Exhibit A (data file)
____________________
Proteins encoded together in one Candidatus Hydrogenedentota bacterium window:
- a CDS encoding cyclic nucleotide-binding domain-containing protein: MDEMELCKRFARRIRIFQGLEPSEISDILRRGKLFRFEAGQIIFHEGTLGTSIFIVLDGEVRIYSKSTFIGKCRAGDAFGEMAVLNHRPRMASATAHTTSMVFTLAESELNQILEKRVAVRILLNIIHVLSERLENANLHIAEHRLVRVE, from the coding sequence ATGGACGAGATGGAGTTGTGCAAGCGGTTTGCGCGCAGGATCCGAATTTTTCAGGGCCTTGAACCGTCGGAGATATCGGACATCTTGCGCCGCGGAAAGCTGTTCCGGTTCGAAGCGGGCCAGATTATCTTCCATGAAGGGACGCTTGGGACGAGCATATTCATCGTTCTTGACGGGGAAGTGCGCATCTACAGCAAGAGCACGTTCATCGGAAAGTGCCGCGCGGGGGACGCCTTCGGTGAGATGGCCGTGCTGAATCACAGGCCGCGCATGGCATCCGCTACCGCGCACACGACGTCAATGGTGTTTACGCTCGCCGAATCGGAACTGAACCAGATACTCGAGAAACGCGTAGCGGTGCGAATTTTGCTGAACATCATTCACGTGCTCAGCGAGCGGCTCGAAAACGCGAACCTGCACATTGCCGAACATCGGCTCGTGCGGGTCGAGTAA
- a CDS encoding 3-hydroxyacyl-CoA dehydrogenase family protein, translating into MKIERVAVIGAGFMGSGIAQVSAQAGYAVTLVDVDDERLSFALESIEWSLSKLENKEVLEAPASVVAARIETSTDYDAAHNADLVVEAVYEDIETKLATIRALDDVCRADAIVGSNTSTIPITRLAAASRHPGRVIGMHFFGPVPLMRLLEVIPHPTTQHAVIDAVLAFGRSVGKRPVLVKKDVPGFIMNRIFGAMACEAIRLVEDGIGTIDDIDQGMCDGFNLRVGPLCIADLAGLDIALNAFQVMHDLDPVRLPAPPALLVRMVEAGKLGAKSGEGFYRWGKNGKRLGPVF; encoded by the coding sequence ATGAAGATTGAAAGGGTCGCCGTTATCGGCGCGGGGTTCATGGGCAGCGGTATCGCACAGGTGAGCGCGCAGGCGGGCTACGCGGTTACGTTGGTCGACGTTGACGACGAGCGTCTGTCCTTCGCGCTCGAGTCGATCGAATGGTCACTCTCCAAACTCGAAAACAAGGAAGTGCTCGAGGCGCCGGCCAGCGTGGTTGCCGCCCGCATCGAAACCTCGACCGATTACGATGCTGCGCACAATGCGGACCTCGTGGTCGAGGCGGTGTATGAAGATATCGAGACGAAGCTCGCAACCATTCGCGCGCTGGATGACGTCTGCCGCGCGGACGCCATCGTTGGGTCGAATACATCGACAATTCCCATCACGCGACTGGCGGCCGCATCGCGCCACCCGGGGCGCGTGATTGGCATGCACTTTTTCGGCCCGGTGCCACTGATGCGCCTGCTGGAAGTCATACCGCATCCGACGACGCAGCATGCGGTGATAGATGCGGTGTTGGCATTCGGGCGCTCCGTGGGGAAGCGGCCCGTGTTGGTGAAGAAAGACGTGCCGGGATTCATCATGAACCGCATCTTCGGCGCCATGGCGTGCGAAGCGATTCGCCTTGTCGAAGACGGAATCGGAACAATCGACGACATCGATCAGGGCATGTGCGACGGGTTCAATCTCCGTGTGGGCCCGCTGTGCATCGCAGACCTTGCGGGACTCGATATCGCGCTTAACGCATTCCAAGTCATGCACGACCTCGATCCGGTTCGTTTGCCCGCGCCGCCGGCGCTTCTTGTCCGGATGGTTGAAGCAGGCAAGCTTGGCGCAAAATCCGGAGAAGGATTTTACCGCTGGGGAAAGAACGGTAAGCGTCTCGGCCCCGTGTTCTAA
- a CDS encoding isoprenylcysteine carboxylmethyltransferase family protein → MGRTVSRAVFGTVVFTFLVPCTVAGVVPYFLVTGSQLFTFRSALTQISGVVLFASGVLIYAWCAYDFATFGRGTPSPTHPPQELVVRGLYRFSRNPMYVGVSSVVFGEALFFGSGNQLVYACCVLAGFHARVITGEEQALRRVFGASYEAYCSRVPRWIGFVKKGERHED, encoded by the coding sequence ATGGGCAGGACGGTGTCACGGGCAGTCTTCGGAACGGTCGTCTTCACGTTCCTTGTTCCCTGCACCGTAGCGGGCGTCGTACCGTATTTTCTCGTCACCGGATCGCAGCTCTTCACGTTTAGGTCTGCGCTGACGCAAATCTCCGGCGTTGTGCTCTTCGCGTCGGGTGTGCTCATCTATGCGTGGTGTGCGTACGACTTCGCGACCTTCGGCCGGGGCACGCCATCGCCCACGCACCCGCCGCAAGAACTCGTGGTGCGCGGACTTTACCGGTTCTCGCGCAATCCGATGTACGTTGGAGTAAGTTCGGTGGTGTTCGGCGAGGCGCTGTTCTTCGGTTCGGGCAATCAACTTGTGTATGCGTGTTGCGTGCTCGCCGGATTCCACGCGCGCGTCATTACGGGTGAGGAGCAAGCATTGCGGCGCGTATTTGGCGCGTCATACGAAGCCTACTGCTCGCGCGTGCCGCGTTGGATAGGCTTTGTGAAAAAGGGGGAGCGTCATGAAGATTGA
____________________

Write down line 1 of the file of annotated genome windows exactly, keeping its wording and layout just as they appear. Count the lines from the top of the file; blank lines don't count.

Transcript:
Proteins encoded together in one Candidatus Hydrogenedentota bacterium window: